April 8, 2021

Review: Sisters in Hate: American Women on the Front Lines of White Nationalism

Sisters in Hate: American Women on the Front Lines of White Nationalism Sisters in Hate: American Women on the Front Lines of White Nationalism by Seyward Darby
My rating: 3 of 5 stars

This is an important, disturbing read, chronicling as it does three white American women who get caught up in (and in some cases, throw themselves wholeheartedly into) the white nationalist movement. The first women profiled, Corinna, eventually manages to break free; the other two, Ayla and Lana, are (presumably) still there, spouting their white supremacist nonsense. What's most disturbing about the book is how mundane and in many ways normal their lives are...at least until they turn around and say something like this:

"I would love to be able to just do things around the house and feed my other creative interests and spend time with children," she [Lana] remarked. "But that's not the times that we live in, because now we're all called to say something against....this anti-white system that wants to come after our children, that wants to destroy their future."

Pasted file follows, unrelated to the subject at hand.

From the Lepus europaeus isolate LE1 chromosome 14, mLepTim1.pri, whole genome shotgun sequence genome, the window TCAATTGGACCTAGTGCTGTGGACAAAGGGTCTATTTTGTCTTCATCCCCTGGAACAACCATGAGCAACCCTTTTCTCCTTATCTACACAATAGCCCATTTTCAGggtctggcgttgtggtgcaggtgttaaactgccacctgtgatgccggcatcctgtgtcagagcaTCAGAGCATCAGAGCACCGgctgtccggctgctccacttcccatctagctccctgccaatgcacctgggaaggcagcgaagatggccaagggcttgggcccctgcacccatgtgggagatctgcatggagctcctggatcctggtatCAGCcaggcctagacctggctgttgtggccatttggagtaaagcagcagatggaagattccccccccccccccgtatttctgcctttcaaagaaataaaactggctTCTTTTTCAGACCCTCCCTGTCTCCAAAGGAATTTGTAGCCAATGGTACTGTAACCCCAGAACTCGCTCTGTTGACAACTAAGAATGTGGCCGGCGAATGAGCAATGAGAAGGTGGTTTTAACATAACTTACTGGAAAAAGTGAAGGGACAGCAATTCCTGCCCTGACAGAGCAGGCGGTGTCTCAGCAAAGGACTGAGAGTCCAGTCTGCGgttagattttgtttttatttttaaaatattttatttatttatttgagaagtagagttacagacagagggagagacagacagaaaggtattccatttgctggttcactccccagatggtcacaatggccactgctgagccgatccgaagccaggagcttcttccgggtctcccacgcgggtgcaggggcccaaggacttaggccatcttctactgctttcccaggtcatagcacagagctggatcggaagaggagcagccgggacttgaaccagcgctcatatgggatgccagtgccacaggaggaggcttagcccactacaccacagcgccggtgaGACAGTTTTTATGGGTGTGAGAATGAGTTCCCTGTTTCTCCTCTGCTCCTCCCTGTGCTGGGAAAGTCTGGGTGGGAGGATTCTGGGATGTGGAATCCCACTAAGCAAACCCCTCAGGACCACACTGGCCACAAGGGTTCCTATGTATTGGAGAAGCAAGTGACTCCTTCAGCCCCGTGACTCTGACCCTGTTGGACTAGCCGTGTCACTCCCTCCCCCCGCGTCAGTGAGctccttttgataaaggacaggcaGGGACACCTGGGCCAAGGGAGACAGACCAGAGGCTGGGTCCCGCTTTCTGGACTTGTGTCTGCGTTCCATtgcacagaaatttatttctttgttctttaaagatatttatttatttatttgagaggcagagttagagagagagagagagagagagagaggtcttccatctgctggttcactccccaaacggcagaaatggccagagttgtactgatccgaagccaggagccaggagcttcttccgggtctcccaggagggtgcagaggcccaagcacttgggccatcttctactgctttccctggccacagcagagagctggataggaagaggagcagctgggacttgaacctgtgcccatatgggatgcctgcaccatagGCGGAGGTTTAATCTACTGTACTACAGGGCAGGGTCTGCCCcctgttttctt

And I'm thinking, are you kidding me? How can you believe this bullshit?

That's the power of this book, because it shows how people can be hoodwinked into believing it. A lot of it has to do with wanting to belong, finding their tribe--or what they think is their tribe--and the support they get therein, at least as long as they toe the line. Corinna, the first woman profiled, doesn't really manage to break free until she finds another community to give her what she received from the white nationalist movement--which she does when, ironically enough, she converts to Islam. The other women make various journeys to get to the dark places of white nationalism they eventually inhabit, including mommy blogging and converting to Mormonism. It's interesting to see how they twist themselves into pretzels to justify their repulsive views, in the sense of "interesting" that involves staring and shaking one's head at a train wreck.

This isn't a comfortable book to read, but in an America still infested with the aftereffects of Trumpism, it is a necessary one.

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